The crust was thin but unfortunately burnt black on several edges. It tasted...dry. Not chewy, not pleasantly crackly, just tough and bland. Despite trying to order less grease, the pizza still had pools of oil cratered throughout from the pesto. The vegetables looked colorful but were shiny with more oil. Summer's Giardino PizzaOverall, the pizza tasted like all their others—very very rich but nothing too memorable. I was expecting a summer pizza with a "thin whole wheat crust" to be lighter and somewhat more healthful but I didn't taste this at all. I commend Bertucci's for being one of the few Italian restaurant chains to disclose their nutrition information. It said that the Giardino Pizza has 230 calories and 6 grams fat per slice, or 910 calories and 26 grams fat for an entire individual pizza. I'm skeptical because even a small amount of oil shoots up the fat calories; I'd guess my pizza contained at least double the fat grams. I've noticed that the same menu items taste slightly different at each Bertucci's chain, likely depending on the chef and his/her interpretation of the recipe. I doubt they're measuring exact amounts of oil to cook with and that can throw off the nutritional info.

So, I'm still searching for my "healthy" great-tasting restaurant pizza. Admittedly the best one I've found is from a local Domino's that I customize with less cheese, extra vegetables and no extra oil. It tastes really fresh and doesn't leave me bloated and aching for a nap afterwardsSleeping. If you've found your perfect healthier pizza, please let me know where!

Tuesday
Jun292010

Snub Soda This Summer

Soda has come under fire by national health experts as a major contributor to obesity. A zero-nutrient beverage that offers little but sugar calories (a 12 oz can of Coke Classic contains 140 calories and 10 teaspoons of sugar), it is well digested and all too easy to gulp down. Further, many of us choose the larger 20 oz soda bottles which, on a hot steamy day, isn't hard to guzzle down two or three. That's 480-720 calories—about a third of our daily calorie intake! It's no wonder they are a target of public health departments. New York's Governor Paterson proposed a tax on sugar-sweetened drinks that could discourage consumption by 15-20%. A study by the New York City Health Department estimated that this reduction could prevent thousands of cases of adult obesity and Type 2 diabetes, saving residents over $2 billion in related medical expenses.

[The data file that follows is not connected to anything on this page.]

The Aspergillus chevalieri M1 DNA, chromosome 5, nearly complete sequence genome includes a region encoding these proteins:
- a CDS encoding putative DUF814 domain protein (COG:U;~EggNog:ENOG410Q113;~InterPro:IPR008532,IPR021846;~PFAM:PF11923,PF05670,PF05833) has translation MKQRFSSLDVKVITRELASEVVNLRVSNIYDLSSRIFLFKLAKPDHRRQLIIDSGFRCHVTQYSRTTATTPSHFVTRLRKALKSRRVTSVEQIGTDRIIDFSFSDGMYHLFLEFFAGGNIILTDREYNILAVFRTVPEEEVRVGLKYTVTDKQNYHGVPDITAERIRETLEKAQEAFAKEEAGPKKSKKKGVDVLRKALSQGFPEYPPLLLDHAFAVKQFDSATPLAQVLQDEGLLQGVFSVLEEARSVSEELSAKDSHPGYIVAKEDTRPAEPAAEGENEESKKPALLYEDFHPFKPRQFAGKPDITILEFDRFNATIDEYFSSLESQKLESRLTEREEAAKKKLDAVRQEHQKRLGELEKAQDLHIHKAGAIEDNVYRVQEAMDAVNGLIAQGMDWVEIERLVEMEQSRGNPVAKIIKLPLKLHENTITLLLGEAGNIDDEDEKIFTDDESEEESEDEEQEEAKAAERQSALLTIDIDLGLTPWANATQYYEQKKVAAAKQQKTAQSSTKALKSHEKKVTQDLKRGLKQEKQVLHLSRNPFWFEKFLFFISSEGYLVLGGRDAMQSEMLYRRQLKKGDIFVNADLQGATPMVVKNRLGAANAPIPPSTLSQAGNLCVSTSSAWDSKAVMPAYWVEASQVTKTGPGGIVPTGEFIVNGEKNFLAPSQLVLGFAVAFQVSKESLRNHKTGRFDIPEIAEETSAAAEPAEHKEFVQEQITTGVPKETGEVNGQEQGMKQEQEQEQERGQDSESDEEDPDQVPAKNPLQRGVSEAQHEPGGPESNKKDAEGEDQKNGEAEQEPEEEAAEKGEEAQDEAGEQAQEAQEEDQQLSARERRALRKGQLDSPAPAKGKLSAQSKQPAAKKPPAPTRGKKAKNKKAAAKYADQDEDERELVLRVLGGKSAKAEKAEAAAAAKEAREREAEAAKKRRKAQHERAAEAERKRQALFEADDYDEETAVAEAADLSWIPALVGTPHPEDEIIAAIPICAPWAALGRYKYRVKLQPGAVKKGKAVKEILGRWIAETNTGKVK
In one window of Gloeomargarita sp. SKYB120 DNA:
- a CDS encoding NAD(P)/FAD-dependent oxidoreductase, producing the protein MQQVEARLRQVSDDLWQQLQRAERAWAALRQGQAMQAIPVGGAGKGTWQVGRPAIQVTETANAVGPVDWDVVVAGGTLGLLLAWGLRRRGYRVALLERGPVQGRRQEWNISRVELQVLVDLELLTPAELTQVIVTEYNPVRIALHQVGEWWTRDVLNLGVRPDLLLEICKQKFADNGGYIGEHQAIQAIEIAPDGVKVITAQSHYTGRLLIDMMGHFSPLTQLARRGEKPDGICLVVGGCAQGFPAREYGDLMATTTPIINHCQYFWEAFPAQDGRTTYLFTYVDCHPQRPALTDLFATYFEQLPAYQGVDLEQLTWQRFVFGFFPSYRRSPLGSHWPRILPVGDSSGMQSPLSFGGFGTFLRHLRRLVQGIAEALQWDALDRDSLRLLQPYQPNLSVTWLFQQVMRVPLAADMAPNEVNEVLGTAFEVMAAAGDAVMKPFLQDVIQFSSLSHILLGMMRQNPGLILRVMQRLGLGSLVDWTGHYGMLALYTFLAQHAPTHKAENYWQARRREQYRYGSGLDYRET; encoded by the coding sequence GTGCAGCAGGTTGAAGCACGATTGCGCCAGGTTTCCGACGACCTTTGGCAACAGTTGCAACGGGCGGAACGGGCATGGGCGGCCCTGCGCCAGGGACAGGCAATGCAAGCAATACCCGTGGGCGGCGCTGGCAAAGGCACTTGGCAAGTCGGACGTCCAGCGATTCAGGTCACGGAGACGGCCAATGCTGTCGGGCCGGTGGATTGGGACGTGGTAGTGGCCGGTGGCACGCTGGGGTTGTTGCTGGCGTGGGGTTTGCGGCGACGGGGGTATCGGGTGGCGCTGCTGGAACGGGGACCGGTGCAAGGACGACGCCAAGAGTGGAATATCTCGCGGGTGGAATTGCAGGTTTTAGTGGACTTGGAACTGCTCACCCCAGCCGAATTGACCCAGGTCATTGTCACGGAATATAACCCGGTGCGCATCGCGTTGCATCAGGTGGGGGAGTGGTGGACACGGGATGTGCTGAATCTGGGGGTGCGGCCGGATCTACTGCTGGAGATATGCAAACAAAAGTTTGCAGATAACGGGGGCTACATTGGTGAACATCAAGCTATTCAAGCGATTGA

I'm skeptical that the reduction of a single food product could have such far-reaching effects but obesity is such a complex problem that making small changes like this just might work. In response to this issue in the Boston area, the Boston Public Health Commission is launching its first citywide Soda-Free Summer Challenge. They are asking people and organizations to take a pledge to skip soda for the entire summer...or at least skimp on it if you're a soda diehard. Instead of soda, they suggest non-calorie drinks like water, unsweetened ice tea and seltzer, or low fat milk, which is rich in nutrients.

What about diet sodas and fruit juices? Kathy Cunningham, a dietitian at the Boston Public Health Commission, says “Diet or artificial sweeteners are intended to produce a sweet taste with zero or fewer calories to promote weight loss. However, over time calories displaced by artificial sweeteners may be replaced by other foods due to the sweetener increasing a taste preference for sweet foods rather than naturally low-sugar tasting foods.” In other words, the artificial sweeteners in diet sodas may promote an ongoing sweet tooth that can become an obstacle to weight loss. Cunningham believes that diet drinks are best used as an aid to transition to less sweetened beverages like water, mineral waters, and noncaffeinated teas. Fruit juices offer nutrients but are still high in calories and easy to drink in large quantities, so limit juice to about a cup a day (choose 100% fruit juices as fruit "drinks" contain added sugar). Or add a splash of fruit juice to seltzer water.

Are you up for the challenge? Admittedly I'm a fan of diet soda and flavored waters but agree that many of these products are filled with artificial ingredients, so I'm up for the challenge...at least for this summer.